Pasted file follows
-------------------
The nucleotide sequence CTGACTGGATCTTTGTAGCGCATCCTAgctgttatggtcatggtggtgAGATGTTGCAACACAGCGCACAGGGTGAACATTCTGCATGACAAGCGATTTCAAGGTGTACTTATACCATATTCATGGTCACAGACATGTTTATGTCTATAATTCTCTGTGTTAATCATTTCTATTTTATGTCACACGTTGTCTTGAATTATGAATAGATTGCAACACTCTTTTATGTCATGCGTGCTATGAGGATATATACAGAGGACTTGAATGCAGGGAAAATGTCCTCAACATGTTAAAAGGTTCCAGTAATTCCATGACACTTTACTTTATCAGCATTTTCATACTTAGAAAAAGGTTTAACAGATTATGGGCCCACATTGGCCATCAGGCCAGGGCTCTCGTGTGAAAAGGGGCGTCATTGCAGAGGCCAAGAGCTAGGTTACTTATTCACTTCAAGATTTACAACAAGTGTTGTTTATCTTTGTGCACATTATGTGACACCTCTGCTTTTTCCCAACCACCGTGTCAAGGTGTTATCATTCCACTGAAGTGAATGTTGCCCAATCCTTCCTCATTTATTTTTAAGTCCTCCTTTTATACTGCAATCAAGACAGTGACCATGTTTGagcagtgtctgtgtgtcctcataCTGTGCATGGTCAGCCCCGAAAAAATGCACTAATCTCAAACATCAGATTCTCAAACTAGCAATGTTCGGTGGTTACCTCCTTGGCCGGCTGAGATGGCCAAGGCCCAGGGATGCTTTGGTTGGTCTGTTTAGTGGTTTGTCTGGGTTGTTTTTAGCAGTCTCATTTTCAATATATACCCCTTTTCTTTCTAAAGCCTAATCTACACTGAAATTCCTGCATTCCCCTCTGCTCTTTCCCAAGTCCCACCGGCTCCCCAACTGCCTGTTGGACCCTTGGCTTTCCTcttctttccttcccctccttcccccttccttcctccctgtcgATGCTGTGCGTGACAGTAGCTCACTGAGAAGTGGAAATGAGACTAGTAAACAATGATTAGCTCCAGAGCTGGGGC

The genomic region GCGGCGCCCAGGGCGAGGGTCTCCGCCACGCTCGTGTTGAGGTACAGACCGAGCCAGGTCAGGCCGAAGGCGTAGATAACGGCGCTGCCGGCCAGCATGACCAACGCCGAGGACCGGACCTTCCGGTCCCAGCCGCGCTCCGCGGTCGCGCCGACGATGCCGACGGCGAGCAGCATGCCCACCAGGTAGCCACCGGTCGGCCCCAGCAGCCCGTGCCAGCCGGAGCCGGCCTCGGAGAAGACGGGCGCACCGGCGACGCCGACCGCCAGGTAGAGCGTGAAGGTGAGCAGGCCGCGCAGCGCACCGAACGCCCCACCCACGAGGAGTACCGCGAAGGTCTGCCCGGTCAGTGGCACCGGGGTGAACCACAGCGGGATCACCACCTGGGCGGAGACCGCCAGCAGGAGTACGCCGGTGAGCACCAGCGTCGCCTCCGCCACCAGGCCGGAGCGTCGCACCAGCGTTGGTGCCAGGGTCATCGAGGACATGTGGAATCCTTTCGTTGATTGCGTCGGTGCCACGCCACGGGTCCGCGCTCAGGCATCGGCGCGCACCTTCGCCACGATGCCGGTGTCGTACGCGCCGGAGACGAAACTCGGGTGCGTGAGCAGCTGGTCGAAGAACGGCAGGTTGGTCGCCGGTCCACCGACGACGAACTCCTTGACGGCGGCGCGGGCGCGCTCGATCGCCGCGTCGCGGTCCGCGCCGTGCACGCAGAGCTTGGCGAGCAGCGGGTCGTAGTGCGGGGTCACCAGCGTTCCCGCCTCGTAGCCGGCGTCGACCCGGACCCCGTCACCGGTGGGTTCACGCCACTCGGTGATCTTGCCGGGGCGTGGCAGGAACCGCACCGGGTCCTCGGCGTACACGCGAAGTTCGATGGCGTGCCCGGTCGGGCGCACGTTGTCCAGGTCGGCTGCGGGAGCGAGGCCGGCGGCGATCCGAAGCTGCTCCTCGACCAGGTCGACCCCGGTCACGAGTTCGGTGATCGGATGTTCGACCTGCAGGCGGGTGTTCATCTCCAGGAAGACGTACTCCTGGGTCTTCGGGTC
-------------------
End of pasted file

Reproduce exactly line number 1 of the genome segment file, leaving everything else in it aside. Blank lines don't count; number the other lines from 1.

The nucleotide sequence CTGACTGGATCTTTGTAGCGCATCCTAgctgttatggtcatggtggtgAGATGTTGCAACACAGCGCACAGGGTGAACATTCTGCATGACAAGCGATTTCAAGGTGTACTTATACCATATTCATGGTCACAGACATGTTTATGTCTATAATTCTCTGTGTTAATCATTTCTATTTTATGTCACACGTTGTCTTGAATTATGAATAGATTGCAACACTCTTTTATGTCATGCGTGCTATGAGGATATATACAGAGGACTTGAATGCAGGGAAAATGTCCTCAACATGTTAAAAGGTTCCAGTAATTCCATGACACTTTACTTTATCAGCATTTTCATACTTAGAAAAAGGTTTAACAGATTATGGGCCCACATTGGCCATCAGGCCAGGGCTCTCGTGTGAAAAGGGGCGTCATTGCAGAGGCCAAGAGCTAGGTTACTTATTCACTTCAAGATTTACAACAAGTGTTGTTTATCTTTGTGCACATTATGTGACACCTCTGCTTTTTCCCAACCACCGTGTCAAGGTGTTATCATTCCACTGAAGTGAATGTTGCCCAATCCTTCCTCATTTATTTTTAAGTCCTCCTTTTATACTGCAATCAAGACAGTGACCATGTTTGagcagtgtctgtgtgtcctcataCTGTGCATGGTCAGCCCCGAAAAAATGCACTAATCTCAAACATCAGATTCTCAAACTAGCAATGTTCGGTGGTTACCTCCTTGGCCGGCTGAGATGGCCAAGGCCCAGGGATGCTTTGGTTGGTCTGTTTAGTGGTTTGTCTGGGTTGTTTTTAGCAGTCTCATTTTCAATATATACCCCTTTTCTTTCTAAAGCCTAATCTACACTGAAATTCCTGCATTCCCCTCTGCTCTTTCCCAAGTCCCACCGGCTCCCCAACTGCCTGTTGGACCCTTGGCTTTCCTcttctttccttcccctccttcccccttccttcctccctgtcgATGCTGTGCGTGACAGTAGCTCACTGAGAAGTGGAAATGAGACTAGTAAACAATGATTAGCTCCAGAGCTGGGGC